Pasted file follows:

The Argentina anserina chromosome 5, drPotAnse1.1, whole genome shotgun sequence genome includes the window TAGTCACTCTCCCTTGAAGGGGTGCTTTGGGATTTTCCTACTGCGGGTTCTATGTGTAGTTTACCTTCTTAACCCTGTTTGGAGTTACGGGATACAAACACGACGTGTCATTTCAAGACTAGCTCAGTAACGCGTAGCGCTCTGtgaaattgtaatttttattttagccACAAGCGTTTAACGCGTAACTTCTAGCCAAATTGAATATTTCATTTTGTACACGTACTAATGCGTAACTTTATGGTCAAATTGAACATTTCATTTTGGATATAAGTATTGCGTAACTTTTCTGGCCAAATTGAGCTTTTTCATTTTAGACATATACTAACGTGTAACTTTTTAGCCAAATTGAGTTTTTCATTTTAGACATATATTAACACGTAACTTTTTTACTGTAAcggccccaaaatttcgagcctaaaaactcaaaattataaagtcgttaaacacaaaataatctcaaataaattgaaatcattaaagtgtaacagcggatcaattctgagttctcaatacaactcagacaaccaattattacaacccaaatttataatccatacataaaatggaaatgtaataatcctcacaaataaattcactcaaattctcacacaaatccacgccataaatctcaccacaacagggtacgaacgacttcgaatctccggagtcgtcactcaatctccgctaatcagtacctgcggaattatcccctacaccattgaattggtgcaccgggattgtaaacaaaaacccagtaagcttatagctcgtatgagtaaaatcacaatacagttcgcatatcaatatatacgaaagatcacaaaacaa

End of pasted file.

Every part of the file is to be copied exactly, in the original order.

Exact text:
The Argentina anserina chromosome 5, drPotAnse1.1, whole genome shotgun sequence genome includes the window TAGTCACTCTCCCTTGAAGGGGTGCTTTGGGATTTTCCTACTGCGGGTTCTATGTGTAGTTTACCTTCTTAACCCTGTTTGGAGTTACGGGATACAAACACGACGTGTCATTTCAAGACTAGCTCAGTAACGCGTAGCGCTCTGtgaaattgtaatttttattttagccACAAGCGTTTAACGCGTAACTTCTAGCCAAATTGAATATTTCATTTTGTACACGTACTAATGCGTAACTTTATGGTCAAATTGAACATTTCATTTTGGATATAAGTATTGCGTAACTTTTCTGGCCAAATTGAGCTTTTTCATTTTAGACATATACTAACGTGTAACTTTTTAGCCAAATTGAGTTTTTCATTTTAGACATATATTAACACGTAACTTTTTTACTGTAAcggccccaaaatttcgagcctaaaaactcaaaattataaagtcgttaaacacaaaataatctcaaataaattgaaatcattaaagtgtaacagcggatcaattctgagttctcaatacaactcagacaaccaattattacaacccaaatttataatccatacataaaatggaaatgtaataatcctcacaaataaattcactcaaattctcacacaaatccacgccataaatctcaccacaacagggtacgaacgacttcgaatctccggagtcgtcactcaatctccgctaatcagtacctgcggaattatcccctacaccattgaattggtgcaccgggattgtaaacaaaaacccagtaagcttatagctcgtatgagtaaaatcacaatacagttcgcatatcaatatatacgaaagatcacaaaacaa